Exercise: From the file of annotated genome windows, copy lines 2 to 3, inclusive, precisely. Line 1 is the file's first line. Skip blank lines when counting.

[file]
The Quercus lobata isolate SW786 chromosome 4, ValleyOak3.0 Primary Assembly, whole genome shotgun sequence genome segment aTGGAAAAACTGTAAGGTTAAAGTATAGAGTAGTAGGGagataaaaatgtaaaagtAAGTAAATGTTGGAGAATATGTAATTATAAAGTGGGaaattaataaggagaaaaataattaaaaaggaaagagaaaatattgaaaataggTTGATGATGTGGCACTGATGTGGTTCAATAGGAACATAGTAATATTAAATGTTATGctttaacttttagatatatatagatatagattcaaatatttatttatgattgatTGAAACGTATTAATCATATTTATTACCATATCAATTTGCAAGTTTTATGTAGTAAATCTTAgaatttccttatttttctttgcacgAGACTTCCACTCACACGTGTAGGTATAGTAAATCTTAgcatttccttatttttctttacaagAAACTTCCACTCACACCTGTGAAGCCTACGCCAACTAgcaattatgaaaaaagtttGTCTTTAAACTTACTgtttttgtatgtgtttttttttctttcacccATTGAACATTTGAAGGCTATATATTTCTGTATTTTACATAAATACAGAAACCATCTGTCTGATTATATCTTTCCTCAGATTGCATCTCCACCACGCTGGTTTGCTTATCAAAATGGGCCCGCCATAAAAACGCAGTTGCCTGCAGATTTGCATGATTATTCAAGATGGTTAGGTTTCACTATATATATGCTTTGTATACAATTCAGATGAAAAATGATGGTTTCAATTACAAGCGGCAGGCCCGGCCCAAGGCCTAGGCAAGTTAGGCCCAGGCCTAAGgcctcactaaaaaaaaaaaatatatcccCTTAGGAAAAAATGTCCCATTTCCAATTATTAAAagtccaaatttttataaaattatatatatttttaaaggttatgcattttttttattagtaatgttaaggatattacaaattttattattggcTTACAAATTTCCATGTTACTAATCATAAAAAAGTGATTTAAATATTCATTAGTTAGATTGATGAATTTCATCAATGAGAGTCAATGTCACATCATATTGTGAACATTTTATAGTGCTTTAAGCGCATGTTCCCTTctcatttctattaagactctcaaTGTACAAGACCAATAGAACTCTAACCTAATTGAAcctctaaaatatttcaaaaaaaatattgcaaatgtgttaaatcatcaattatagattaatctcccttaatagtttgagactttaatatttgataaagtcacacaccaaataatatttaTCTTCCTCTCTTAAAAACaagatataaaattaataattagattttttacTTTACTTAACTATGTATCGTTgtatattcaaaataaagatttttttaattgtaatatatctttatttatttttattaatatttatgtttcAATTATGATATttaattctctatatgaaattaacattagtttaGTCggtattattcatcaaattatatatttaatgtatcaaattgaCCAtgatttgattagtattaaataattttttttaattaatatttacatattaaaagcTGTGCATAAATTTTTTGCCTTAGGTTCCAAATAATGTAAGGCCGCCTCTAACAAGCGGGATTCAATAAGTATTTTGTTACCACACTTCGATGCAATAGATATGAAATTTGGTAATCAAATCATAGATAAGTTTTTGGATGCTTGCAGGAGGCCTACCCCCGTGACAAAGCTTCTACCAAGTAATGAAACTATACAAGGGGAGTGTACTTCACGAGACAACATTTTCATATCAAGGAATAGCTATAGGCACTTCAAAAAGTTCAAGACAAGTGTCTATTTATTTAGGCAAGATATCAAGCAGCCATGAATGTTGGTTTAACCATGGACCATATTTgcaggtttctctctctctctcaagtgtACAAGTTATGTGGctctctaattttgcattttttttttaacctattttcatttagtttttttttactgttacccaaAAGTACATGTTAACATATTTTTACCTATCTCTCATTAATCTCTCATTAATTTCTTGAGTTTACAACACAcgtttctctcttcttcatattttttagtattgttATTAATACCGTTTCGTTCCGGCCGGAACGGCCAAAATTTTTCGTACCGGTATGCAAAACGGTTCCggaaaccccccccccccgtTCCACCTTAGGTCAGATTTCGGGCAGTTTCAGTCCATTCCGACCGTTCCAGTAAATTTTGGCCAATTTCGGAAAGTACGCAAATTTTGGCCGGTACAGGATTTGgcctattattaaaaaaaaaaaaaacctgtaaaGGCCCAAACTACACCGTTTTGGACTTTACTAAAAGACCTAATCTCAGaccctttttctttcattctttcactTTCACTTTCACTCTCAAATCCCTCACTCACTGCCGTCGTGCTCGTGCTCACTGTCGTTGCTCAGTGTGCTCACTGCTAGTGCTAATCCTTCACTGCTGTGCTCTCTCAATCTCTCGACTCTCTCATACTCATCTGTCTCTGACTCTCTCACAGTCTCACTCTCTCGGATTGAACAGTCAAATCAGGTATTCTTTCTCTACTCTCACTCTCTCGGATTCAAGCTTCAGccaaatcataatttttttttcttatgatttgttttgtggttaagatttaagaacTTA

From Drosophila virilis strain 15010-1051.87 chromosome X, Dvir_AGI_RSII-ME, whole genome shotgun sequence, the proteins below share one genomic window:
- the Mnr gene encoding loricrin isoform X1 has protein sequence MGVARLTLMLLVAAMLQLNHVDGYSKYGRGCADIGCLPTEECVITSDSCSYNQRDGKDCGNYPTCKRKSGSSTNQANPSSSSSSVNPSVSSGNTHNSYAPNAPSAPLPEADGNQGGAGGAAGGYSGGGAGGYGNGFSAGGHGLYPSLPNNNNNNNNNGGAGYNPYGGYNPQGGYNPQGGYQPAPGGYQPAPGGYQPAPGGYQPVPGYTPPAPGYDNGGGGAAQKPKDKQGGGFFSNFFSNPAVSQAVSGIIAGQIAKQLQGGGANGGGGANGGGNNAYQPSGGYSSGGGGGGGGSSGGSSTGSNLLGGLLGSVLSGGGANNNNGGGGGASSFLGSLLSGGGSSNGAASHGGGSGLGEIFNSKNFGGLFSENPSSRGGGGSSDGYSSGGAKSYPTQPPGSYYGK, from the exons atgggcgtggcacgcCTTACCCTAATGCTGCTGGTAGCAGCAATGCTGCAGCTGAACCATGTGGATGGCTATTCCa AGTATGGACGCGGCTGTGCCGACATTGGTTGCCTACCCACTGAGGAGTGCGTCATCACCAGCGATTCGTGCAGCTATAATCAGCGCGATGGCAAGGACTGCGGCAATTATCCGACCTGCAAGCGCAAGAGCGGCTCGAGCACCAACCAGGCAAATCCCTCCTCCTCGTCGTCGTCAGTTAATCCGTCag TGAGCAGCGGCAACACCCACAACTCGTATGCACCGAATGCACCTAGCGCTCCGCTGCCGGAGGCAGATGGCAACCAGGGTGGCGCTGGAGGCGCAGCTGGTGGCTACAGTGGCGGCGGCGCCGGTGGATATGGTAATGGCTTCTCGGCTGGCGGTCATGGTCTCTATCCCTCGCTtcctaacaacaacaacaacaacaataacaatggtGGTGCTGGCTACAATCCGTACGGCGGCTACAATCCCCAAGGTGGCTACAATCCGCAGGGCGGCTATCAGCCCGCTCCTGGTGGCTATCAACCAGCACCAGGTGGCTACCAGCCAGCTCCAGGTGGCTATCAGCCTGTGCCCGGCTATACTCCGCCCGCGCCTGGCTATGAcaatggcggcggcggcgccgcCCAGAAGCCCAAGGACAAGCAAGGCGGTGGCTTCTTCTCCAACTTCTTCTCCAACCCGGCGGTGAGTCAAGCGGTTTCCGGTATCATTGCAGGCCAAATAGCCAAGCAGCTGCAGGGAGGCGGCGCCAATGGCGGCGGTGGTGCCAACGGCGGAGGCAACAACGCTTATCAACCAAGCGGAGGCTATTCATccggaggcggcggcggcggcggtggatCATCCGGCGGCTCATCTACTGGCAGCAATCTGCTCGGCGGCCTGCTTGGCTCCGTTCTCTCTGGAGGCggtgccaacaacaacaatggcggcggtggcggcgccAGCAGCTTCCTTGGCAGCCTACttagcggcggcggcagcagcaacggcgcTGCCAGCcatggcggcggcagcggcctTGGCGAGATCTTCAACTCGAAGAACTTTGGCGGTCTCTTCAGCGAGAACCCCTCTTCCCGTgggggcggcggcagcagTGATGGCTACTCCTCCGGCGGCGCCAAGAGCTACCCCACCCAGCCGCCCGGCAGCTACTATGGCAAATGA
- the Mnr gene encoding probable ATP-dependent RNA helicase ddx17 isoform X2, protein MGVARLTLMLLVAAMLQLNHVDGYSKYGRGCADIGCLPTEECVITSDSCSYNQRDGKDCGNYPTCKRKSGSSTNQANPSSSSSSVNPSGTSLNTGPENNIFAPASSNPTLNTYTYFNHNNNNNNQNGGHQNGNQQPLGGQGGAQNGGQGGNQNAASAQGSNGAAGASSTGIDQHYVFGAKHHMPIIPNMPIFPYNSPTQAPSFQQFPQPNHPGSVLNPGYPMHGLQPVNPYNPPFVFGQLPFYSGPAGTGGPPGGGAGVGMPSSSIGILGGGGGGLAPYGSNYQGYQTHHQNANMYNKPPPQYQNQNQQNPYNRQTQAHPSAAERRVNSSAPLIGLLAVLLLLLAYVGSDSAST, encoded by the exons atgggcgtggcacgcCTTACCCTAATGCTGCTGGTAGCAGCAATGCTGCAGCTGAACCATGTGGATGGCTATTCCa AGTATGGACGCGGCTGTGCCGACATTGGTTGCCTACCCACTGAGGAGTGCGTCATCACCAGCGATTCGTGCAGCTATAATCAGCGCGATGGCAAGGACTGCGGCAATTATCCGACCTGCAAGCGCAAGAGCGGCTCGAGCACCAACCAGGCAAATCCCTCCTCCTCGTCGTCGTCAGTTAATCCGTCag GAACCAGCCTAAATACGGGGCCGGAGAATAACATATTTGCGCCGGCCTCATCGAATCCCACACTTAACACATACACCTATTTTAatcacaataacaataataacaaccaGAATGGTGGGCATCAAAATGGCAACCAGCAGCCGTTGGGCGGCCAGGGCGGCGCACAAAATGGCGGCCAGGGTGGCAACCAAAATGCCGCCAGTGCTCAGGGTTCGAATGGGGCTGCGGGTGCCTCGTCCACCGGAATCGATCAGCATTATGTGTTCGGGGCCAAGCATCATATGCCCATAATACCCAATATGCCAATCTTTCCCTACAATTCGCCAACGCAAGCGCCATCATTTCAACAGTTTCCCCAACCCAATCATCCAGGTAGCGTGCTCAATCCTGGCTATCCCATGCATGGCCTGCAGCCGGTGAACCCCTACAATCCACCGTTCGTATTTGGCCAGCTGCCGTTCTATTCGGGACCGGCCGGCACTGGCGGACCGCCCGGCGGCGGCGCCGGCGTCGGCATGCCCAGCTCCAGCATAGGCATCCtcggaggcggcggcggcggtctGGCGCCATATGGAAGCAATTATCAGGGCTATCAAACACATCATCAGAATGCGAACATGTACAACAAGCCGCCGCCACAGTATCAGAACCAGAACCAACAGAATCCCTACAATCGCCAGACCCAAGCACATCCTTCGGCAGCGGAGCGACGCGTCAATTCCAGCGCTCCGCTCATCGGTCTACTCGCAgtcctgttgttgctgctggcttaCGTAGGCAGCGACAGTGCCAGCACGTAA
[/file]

From Drosophila virilis strain 15010-1051.87 chromosome X, Dvir_AGI_RSII-ME, whole genome shotgun sequence, the proteins below share one genomic window:
- the Mnr gene encoding loricrin isoform X1 has protein sequence MGVARLTLMLLVAAMLQLNHVDGYSKYGRGCADIGCLPTEECVITSDSCSYNQRDGKDCGNYPTCKRKSGSSTNQANPSSSSSSVNPSVSSGNTHNSYAPNAPSAPLPEADGNQGGAGGAAGGYSGGGAGGYGNGFSAGGHGLYPSLPNNNNNNNNNGGAGYNPYGGYNPQGGYNPQGGYQPAPGGYQPAPGGYQPAPGGYQPVPGYTPPAPGYDNGGGGAAQKPKDKQGGGFFSNFFSNPAVSQAVSGIIAGQIAKQLQGGGANGGGGANGGGNNAYQPSGGYSSGGGGGGGGSSGGSSTGSNLLGGLLGSVLSGGGANNNNGGGGGASSFLGSLLSGGGSSNGAASHGGGSGLGEIFNSKNFGGLFSENPSSRGGGGSSDGYSSGGAKSYPTQPPGSYYGK, from the exons atgggcgtggcacgcCTTACCCTAATGCTGCTGGTAGCAGCAATGCTGCAGCTGAACCATGTGGATGGCTATTCCa AGTATGGACGCGGCTGTGCCGACATTGGTTGCCTACCCACTGAGGAGTGCGTCATCACCAGCGATTCGTGCAGCTATAATCAGCGCGATGGCAAGGACTGCGGCAATTATCCGACCTGCAAGCGCAAGAGCGGCTCGAGCACCAACCAGGCAAATCCCTCCTCCTCGTCGTCGTCAGTTAATCCGTCag TGAGCAGCGGCAACACCCACAACTCGTATGCACCGAATGCACCTAGCGCTCCGCTGCCGGAGGCAGATGGCAACCAGGGTGGCGCTGGAGGCGCAGCTGGTGGCTACAGTGGCGGCGGCGCCGGTGGATATGGTAATGGCTTCTCGGCTGGCGGTCATGGTCTCTATCCCTCGCTtcctaacaacaacaacaacaacaataacaatggtGGTGCTGGCTACAATCCGTACGGCGGCTACAATCCCCAAGGTGGCTACAATCCGCAGGGCGGCTATCAGCCCGCTCCTGGTGGCTATCAACCAGCACCAGGTGGCTACCAGCCAGCTCCAGGTGGCTATCAGCCTGTGCCCGGCTATACTCCGCCCGCGCCTGGCTATGAcaatggcggcggcggcgccgcCCAGAAGCCCAAGGACAAGCAAGGCGGTGGCTTCTTCTCCAACTTCTTCTCCAACCCGGCGGTGAGTCAAGCGGTTTCCGGTATCATTGCAGGCCAAATAGCCAAGCAGCTGCAGGGAGGCGGCGCCAATGGCGGCGGTGGTGCCAACGGCGGAGGCAACAACGCTTATCAACCAAGCGGAGGCTATTCATccggaggcggcggcggcggcggtggatCATCCGGCGGCTCATCTACTGGCAGCAATCTGCTCGGCGGCCTGCTTGGCTCCGTTCTCTCTGGAGGCggtgccaacaacaacaatggcggcggtggcggcgccAGCAGCTTCCTTGGCAGCCTACttagcggcggcggcagcagcaacggcgcTGCCAGCcatggcggcggcagcggcctTGGCGAGATCTTCAACTCGAAGAACTTTGGCGGTCTCTTCAGCGAGAACCCCTCTTCCCGTgggggcggcggcagcagTGATGGCTACTCCTCCGGCGGCGCCAAGAGCTACCCCACCCAGCCGCCCGGCAGCTACTATGGCAAATGA